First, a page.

Keyboard shortcuts, often called 'hotkeys', are keys or combinations of keys that perform an action in a digital product like a website or native application.
Depending on the platform, many keyboard shortcuts are available natively. For example, in OSX
⌘ + S is the hotkey for "Save".
There are many reasons — but these are the three reasons why I personally invest the time to learn keyboard shortcuts, and why I think its worth it to take the time to provide them.
Conversely — you can use system defaults if you're providing a similar experience. For example — I find myself always hitting
⌘ + F in the Figma home screen hoping to activate the Search. To date, this does not work and my right hand has to make the grueling journey to the trackpad and click on the Search field, and then enter my query.
If the product you're working in isn't a native app, you have to be aware of browser defaults as well — again, it's possible to override them (as long as it makes sense) just note that there are costs to be weighed.
Research common conventions for your audience — depending on your project this can be fairly vague (e.g. people in a certain age group), to specific (e.g. designers who are used to apps like Figma, Sketch, etc).
For example, we recently implemented Algolia's DocSearch in our design system documentation. My first thought was to use the hotkey pattern that I'm always reaching for in VS Code —
⌘ Shift F.
After implementing, I heard from a couple people that it was kind of clunky — so I ran a poll and turns out — literally 80% of the team preferred an alternative, the
/ pattern popularized by Google in pretty much all their apps now — Gmail, YouTube, Drive, etc.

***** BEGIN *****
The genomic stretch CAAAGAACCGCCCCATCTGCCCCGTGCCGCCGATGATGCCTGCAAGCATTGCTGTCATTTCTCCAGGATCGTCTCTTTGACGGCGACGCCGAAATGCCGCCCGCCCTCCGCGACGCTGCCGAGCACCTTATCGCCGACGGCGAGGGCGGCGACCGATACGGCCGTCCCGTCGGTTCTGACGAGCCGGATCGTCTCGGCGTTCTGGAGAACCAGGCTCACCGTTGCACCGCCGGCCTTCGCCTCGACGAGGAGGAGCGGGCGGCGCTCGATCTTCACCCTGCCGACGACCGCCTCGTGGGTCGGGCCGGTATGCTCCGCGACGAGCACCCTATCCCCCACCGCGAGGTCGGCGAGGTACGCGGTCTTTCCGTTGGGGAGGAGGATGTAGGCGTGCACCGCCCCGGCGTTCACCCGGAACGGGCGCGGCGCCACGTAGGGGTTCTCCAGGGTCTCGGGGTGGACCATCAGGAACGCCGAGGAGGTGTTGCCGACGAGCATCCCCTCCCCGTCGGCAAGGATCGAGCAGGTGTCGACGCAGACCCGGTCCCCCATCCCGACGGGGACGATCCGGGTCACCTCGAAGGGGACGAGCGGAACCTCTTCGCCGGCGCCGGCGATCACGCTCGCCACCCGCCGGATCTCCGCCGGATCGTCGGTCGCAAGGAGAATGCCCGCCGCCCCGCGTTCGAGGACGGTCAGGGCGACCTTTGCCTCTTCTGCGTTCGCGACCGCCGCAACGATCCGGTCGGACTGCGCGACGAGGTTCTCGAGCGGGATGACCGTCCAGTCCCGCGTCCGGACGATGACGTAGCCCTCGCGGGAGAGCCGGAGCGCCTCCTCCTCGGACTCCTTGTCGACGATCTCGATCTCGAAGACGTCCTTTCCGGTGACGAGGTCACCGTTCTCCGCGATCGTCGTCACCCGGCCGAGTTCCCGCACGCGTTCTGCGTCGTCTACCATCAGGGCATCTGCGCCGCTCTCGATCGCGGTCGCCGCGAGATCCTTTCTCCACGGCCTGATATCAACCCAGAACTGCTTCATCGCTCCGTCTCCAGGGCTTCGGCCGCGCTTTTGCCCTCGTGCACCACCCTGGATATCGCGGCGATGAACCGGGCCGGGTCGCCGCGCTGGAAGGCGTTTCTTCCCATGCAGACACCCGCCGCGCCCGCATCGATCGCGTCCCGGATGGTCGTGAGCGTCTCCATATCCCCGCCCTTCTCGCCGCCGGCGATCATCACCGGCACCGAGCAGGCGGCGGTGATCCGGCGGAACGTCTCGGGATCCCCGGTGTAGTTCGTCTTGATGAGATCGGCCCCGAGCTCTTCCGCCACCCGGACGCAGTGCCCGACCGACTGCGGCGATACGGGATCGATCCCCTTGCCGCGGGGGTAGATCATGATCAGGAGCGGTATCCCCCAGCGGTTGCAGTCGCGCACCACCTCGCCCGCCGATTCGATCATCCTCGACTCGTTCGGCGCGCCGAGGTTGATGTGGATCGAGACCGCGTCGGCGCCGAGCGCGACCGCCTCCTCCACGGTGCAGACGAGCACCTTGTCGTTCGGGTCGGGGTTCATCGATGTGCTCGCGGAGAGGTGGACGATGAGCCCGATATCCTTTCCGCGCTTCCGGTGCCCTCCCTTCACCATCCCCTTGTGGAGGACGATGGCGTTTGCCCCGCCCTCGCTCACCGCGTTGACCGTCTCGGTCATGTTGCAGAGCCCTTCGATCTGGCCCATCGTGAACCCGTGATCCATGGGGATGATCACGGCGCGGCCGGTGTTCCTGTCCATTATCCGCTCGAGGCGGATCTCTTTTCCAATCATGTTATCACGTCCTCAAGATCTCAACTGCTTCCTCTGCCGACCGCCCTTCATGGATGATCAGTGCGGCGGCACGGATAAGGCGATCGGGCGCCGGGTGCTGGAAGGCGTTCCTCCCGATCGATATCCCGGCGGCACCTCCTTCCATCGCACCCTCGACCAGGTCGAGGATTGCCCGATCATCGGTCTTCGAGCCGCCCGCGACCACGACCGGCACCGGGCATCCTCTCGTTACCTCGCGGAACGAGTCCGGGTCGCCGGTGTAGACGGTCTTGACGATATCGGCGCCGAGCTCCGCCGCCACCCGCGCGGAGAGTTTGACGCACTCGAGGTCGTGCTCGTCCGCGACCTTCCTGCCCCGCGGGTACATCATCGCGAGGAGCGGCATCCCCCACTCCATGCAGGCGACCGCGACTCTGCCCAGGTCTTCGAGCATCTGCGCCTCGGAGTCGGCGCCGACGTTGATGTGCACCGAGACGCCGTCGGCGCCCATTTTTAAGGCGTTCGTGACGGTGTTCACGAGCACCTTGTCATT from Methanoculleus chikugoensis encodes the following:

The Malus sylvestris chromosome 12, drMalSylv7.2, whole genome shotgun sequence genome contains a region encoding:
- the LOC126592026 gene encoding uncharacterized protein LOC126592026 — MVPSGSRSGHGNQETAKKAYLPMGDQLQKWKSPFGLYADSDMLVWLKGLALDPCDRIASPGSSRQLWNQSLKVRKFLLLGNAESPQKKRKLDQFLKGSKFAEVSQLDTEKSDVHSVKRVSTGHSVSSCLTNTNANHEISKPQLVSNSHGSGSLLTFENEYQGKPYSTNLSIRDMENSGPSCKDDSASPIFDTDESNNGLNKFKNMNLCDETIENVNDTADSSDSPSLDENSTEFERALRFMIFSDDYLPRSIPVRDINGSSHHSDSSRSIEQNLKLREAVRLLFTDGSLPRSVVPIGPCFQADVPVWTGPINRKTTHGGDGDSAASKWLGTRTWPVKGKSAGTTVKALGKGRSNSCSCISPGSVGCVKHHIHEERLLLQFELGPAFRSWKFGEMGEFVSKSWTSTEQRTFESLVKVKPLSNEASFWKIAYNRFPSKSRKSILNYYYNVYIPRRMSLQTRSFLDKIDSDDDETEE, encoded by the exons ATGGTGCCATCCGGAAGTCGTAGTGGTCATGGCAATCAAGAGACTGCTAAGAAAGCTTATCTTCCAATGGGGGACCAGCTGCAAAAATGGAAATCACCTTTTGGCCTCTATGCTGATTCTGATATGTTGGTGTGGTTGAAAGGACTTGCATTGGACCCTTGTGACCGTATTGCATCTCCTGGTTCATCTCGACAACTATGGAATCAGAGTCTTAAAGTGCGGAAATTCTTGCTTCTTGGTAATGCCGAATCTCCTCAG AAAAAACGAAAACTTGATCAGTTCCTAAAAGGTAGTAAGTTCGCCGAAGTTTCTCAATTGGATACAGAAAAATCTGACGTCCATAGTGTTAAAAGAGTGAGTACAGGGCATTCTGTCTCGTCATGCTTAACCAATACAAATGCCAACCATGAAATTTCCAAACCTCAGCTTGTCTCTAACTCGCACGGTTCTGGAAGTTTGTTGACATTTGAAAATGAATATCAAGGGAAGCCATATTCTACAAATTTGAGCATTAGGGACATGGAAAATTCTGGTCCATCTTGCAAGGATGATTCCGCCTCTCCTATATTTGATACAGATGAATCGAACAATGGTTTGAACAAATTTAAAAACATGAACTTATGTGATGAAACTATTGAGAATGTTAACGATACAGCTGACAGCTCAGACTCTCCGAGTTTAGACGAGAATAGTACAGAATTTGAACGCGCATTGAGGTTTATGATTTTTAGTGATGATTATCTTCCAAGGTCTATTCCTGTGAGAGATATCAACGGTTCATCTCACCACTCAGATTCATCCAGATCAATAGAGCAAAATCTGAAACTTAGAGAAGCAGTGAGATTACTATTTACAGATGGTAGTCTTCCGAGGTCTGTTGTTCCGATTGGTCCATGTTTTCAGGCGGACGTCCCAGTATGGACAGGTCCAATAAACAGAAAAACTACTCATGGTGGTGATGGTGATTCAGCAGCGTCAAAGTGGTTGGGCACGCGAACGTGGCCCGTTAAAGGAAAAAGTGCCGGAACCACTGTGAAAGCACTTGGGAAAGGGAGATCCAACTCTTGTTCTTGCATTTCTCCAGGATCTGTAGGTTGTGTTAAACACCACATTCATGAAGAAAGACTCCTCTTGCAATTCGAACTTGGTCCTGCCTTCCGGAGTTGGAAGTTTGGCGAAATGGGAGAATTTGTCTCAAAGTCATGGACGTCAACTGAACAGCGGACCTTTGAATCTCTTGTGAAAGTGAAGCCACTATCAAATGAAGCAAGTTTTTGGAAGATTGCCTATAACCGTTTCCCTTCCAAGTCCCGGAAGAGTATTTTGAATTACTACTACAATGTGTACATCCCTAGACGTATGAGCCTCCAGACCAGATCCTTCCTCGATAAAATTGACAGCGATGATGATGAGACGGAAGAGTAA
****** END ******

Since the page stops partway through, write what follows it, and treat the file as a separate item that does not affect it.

Once you've decided what combination of keys to use — you have to consider how you'll account for them across operating systems.
Almost everyone knows the classic "undo" hotkey —
⌘ + Z (or
ctrl + Z for Windows/Linux users). While the
⌘ key and
ctrl key are often interchangeable between Mac/Windows, they aren't always. Apple keyboards also have a
For example, if you want your hotkey to use the
⌘ key in OSX and you don't specify one for Windows, the default corresponding key will be the Windows key — which is often not the most ergonomic choice so you'll most likely want to set it to the
It's important to remember that keyboard layouts vary from country to country. And key codes don't always line up. In my earlier example
/ in American/English keyboards the key is directly left of the shift key — but in Spanish keyboards, the
/ is typed by combining the
This presents a couple issues — ergonomically, it could be more difficult (or at least unexpected) for someone using a Spanish keyboard to use
shift + 7 than it would be for an American audience. In this specific case — I went to GitHub Docs to see how they handled it. They maintained the
/ across languages, so either they didn't consider it or they tested it and it's fine for their audience — which is good enough for me.
Technically, it's an additional expense. You'll need to localize the hotkey either way — by setting the alternative (in my case, I set
shift + 7 as another trigger), OR creating a custom hotkey per locale (I briefly entertained the idea of using
- for Spanish but that introduced another layer of technical complexity that I wasn't willing to embrace for this example).
In addition to keyboard layouts, if your shortcut is based on the first letter of a word, an alternative could be considered. For example
⌘ + F opens up the "Find" dialog in most apps, however in the Spanish edition of Word, the hotkey is
⌘ + B (buscar).
This level of localization isn't common, however it's still something to think about if your basing your hotkey choice in a word (semantic) vs. a key position (ergonomic).
Designing keyboard shortcuts isn't too different from designing anything else — you need to have:
And — of course it never hurts to get feedback from your audience along the way.